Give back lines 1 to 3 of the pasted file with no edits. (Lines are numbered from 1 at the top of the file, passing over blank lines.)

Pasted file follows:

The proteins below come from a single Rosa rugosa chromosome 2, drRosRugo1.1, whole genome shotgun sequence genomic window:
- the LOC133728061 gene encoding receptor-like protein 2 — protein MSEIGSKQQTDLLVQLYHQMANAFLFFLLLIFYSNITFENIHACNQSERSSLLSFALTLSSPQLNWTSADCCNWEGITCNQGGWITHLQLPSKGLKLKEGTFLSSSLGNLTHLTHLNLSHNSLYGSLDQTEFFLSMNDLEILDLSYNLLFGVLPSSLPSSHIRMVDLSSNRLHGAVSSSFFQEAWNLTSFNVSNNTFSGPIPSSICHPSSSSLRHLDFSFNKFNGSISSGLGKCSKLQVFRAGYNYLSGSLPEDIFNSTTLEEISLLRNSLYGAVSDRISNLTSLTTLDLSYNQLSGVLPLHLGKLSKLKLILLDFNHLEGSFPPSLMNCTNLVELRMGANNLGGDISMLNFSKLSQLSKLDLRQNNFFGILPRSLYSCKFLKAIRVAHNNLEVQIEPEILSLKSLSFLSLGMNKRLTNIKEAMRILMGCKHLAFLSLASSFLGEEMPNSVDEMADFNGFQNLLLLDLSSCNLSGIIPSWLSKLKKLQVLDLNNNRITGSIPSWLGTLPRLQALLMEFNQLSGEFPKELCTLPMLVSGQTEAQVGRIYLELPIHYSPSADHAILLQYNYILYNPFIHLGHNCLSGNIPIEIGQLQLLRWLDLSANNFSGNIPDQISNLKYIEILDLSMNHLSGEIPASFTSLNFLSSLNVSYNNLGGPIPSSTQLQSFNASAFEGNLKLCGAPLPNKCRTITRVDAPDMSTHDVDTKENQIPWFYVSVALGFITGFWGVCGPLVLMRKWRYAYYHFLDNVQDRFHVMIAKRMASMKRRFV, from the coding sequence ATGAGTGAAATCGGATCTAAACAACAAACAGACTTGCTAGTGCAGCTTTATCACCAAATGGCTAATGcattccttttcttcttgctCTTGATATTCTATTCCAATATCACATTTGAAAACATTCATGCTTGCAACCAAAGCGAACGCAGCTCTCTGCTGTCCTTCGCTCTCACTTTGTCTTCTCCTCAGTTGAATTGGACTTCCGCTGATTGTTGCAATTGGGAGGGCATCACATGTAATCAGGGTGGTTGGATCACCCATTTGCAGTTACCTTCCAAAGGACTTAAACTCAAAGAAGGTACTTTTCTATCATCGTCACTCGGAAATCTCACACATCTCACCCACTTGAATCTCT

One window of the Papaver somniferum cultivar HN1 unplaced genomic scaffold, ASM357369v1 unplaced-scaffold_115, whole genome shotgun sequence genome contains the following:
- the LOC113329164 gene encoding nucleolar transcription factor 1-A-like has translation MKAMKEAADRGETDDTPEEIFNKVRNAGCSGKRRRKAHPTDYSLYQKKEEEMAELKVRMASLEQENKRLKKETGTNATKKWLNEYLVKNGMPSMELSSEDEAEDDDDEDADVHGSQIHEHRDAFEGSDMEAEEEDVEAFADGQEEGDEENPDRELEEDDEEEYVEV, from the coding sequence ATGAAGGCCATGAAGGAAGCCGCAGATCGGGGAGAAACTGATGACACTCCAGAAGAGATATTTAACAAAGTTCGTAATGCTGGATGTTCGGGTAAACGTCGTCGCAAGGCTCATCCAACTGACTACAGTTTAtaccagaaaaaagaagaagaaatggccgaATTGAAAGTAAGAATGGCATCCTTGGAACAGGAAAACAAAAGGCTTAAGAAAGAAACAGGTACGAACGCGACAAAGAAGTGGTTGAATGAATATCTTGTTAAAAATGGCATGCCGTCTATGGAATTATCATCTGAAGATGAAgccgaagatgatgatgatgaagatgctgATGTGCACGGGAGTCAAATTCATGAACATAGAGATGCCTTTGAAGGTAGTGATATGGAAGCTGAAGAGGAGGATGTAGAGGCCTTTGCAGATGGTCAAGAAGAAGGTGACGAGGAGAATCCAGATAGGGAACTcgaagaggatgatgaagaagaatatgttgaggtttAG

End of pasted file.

The proteins below come from a single Rosa rugosa chromosome 2, drRosRugo1.1, whole genome shotgun sequence genomic window:
- the LOC133728061 gene encoding receptor-like protein 2 — protein MSEIGSKQQTDLLVQLYHQMANAFLFFLLLIFYSNITFENIHACNQSERSSLLSFALTLSSPQLNWTSADCCNWEGITCNQGGWITHLQLPSKGLKLKEGTFLSSSLGNLTHLTHLNLSHNSLYGSLDQTEFFLSMNDLEILDLSYNLLFGVLPSSLPSSHIRMVDLSSNRLHGAVSSSFFQEAWNLTSFNVSNNTFSGPIPSSICHPSSSSLRHLDFSFNKFNGSISSGLGKCSKLQVFRAGYNYLSGSLPEDIFNSTTLEEISLLRNSLYGAVSDRISNLTSLTTLDLSYNQLSGVLPLHLGKLSKLKLILLDFNHLEGSFPPSLMNCTNLVELRMGANNLGGDISMLNFSKLSQLSKLDLRQNNFFGILPRSLYSCKFLKAIRVAHNNLEVQIEPEILSLKSLSFLSLGMNKRLTNIKEAMRILMGCKHLAFLSLASSFLGEEMPNSVDEMADFNGFQNLLLLDLSSCNLSGIIPSWLSKLKKLQVLDLNNNRITGSIPSWLGTLPRLQALLMEFNQLSGEFPKELCTLPMLVSGQTEAQVGRIYLELPIHYSPSADHAILLQYNYILYNPFIHLGHNCLSGNIPIEIGQLQLLRWLDLSANNFSGNIPDQISNLKYIEILDLSMNHLSGEIPASFTSLNFLSSLNVSYNNLGGPIPSSTQLQSFNASAFEGNLKLCGAPLPNKCRTITRVDAPDMSTHDVDTKENQIPWFYVSVALGFITGFWGVCGPLVLMRKWRYAYYHFLDNVQDRFHVMIAKRMASMKRRFV, from the coding sequence ATGAGTGAAATCGGATCTAAACAACAAACAGACTTGCTAGTGCAGCTTTATCACCAAATGGCTAATGcattccttttcttcttgctCTTGATATTCTATTCCAATATCACATTTGAAAACATTCATGCTTGCAACCAAAGCGAACGCAGCTCTCTGCTGTCCTTCGCTCTCACTTTGTCTTCTCCTCAGTTGAATTGGACTTCCGCTGATTGTTGCAATTGGGAGGGCATCACATGTAATCAGGGTGGTTGGATCACCCATTTGCAGTTACCTTCCAAAGGACTTAAACTCAAAGAAGGTACTTTTCTATCATCGTCACTCGGAAATCTCACACATCTCACCCACTTGAATCTCT

One window of the Papaver somniferum cultivar HN1 unplaced genomic scaffold, ASM357369v1 unplaced-scaffold_115, whole genome shotgun sequence genome contains the following: